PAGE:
WASHINGTON — WASHINGTON -- Taking advantage of what he called a "historically slow news day," Chief Justice John G. Roberts will release a report today calling for a raise for federal judges.
Roberts said in his second year-end report that the issue of lagging salaries "threatens to undermine" the court system.
"This is usually the point at which many will put down the annual report and return to the Rose Bowl," he conceded, but he beseeched readers to "bear with me long enough to consider" some revealing comparisons.
In 1969, federal judges earned substantially more than the dean and the senior professors at Harvard Law School, Roberts said. "Today, federal judges are paid substantially less - about half - what the deans and senior law professors at top schools are paid," he said.
During the same period, the average U.S. worker's wage, when adjusted for inflation, has risen by about 18 percent. By contrast, the pay for a federal judge has declined by about 24 percent when adjusted for inflation, creating a gap of 42 percent, the chief justice said.
Federal judges, who have lifetime appointments, "do not expect to receive salaries commensurate with what they could easily earn in the private sector," Robert acknowledged. Indeed, judges in many cities know that lawyers fresh out of law school will earn more than they do, he noted.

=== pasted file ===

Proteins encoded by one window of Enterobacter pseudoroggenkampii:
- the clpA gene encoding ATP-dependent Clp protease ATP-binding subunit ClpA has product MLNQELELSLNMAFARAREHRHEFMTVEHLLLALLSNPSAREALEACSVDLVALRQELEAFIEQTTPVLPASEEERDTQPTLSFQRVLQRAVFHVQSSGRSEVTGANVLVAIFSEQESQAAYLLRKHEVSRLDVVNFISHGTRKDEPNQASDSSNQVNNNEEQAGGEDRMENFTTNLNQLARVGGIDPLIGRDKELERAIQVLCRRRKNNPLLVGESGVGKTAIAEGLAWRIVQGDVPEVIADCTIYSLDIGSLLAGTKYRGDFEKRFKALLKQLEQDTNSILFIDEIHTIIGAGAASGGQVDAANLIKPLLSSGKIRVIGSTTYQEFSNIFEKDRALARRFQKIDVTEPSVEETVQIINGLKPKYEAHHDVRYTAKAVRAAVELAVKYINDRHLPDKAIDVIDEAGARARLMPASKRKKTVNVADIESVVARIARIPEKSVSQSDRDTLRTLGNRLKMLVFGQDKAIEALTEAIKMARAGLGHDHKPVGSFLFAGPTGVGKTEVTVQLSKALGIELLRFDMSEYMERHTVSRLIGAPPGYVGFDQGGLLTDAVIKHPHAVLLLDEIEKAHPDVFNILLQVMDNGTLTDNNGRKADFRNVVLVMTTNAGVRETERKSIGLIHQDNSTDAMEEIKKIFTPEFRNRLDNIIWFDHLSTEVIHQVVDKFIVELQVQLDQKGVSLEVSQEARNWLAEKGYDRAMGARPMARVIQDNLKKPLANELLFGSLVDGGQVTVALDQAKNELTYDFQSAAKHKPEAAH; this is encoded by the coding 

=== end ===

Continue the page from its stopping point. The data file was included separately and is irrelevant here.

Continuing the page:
But judges should not have to accept salaries that "fall further and further behind the cost of living," Roberts said. "The time is ripe for our nation's judges to receive a substantial salary increase."
Roberts did not indicate how much he thinks judges should be paid.
The chief justice, who is head of the federal judicial system, faces an uphill fight in persuading Congress to increase the salaries of judges. That's because during the past 20 years, the pay rates for judges have been tied to those for members of Congress.
In 2006, U.S. senators, representatives and federal district judges were paid salaries of $165,200, or $3,100 more than in 2005.
Judges on the federal appeals courts were paid $175,100. The eight associate justices of the Supreme Court earned $203,000, while the chief justice received $212,100.
The Democratic takeover of Congress could work to the advantage of the judiciary, however.
Senate Democrats Dianne Feinstein of California, Patrick J. Leahy of Vermont and John Kerry of Massachusetts sponsored a bill last year that would have increased the salaries for federal judges by 16 percent.
David G. Savage writes for the Los Angeles Times.